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Class of 2020 Op-Ed: Elizabeth Nilles

Senior Elizabeth Nilles

Well, here’s to the weirdest year of school I’ve ever had. If someone told me in September that the last day of school would be in March, that “senior skip day” would be “senior skip three months,” and that there would be a nationwide toilet paper shortage, I would have laughed and told them to get a grip.

When Governor Jay Inslee first announced that we would be out of school for 6 weeks, I couldn’t believe it. I thought we might be out for one to two weeks at most, and even that was a stretch. After school that day, I visited all my teachers to say “goodbye for now,” not knowing it would be the last time I would see them.

My first thoughts after the announcement about school being canceled for the rest of the year were, “Why did this have to happen during my senior year? What about the musical and prom and the last choir and band concerts and graduation?” I’ll admit, I was (and still am) pretty disappointed about missed opportunities, events, and memories.

But then I realized that if it didn’t happen during my senior year, it would have happened during someone else’s senior year and they would have to go through the same disappointment the class of 2020 is going through now. The more I think about it, the more I realize I will probably remember this year more than I would if it had it gone normally. Sure there won’t be prom or spring sports or senior mother tea, but that doesn’t mean we can’t continue making memories with our friends in different ways.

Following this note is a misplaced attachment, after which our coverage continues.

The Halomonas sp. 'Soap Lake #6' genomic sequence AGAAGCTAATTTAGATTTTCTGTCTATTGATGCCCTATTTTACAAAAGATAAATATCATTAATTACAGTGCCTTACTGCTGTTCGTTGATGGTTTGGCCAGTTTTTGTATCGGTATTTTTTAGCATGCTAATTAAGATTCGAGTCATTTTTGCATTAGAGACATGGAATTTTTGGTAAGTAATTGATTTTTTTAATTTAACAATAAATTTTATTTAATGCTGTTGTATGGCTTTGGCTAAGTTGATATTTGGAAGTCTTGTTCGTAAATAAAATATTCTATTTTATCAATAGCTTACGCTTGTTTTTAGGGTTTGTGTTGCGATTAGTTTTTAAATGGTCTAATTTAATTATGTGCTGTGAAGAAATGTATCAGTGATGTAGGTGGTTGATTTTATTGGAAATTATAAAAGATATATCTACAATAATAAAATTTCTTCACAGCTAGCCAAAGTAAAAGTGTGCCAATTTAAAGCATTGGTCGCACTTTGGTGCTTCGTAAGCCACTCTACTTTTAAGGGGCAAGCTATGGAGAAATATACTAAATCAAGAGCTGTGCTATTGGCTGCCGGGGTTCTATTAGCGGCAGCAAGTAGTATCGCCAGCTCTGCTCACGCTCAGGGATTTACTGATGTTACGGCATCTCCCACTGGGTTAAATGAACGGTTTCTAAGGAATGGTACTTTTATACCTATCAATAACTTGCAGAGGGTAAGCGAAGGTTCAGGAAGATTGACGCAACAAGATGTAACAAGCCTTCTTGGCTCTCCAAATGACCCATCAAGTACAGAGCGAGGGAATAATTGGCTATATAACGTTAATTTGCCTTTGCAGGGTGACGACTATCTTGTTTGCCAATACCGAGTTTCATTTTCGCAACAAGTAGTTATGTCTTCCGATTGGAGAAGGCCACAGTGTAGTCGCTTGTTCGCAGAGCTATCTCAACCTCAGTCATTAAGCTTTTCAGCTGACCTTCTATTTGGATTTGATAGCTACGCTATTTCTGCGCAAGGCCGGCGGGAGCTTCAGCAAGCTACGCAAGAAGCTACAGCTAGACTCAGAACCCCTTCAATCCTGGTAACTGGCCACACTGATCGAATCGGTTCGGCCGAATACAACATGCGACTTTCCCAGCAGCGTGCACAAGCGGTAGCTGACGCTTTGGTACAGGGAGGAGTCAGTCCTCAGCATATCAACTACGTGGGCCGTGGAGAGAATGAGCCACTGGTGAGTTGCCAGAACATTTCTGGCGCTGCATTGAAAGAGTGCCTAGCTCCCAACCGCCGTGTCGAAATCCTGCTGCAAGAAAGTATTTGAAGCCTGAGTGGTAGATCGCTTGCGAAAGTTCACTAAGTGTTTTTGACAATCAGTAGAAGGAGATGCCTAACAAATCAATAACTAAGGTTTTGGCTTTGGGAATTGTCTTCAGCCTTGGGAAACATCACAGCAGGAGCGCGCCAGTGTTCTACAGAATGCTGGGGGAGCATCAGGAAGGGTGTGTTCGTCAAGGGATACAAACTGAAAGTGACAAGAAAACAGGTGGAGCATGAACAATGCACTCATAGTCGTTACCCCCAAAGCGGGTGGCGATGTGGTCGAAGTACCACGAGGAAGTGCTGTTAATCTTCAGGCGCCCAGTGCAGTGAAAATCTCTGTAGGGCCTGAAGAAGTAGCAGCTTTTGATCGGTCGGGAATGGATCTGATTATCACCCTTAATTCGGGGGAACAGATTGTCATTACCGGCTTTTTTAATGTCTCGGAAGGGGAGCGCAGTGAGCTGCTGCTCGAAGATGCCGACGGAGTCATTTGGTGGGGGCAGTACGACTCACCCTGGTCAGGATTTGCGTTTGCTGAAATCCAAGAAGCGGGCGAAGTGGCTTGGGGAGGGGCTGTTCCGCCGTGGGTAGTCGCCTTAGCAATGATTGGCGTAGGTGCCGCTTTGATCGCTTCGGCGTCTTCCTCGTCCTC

I think being away from school has made me value my friends even more and brought me closer to them. Without school, sports practice, and music rehearsals, I’ve had time to call and talk to classmates, friends, and family I wouldn’t have otherwise and pursue other interests and hobbies that bring me joy and satisfaction. For example, I’m currently learning Clair de Lune on piano and am rediscovering my passion for piano. I’ve also rediscovered my passion for napping, which has done wonders for the sanity of my family.

While this definitely isn’t the senior year I expected, it doesn’t mean that it deserves any less appreciation or that it is any less valuable. Sometimes the memories you didn’t expect to make are the ones you cherish the most.

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If you’re a senior and would like to write an opinion-editorial piece to publish on The Camasonian, email katherine.hunting@camas.wednet.edu Please include your story and a senior photo for publication.

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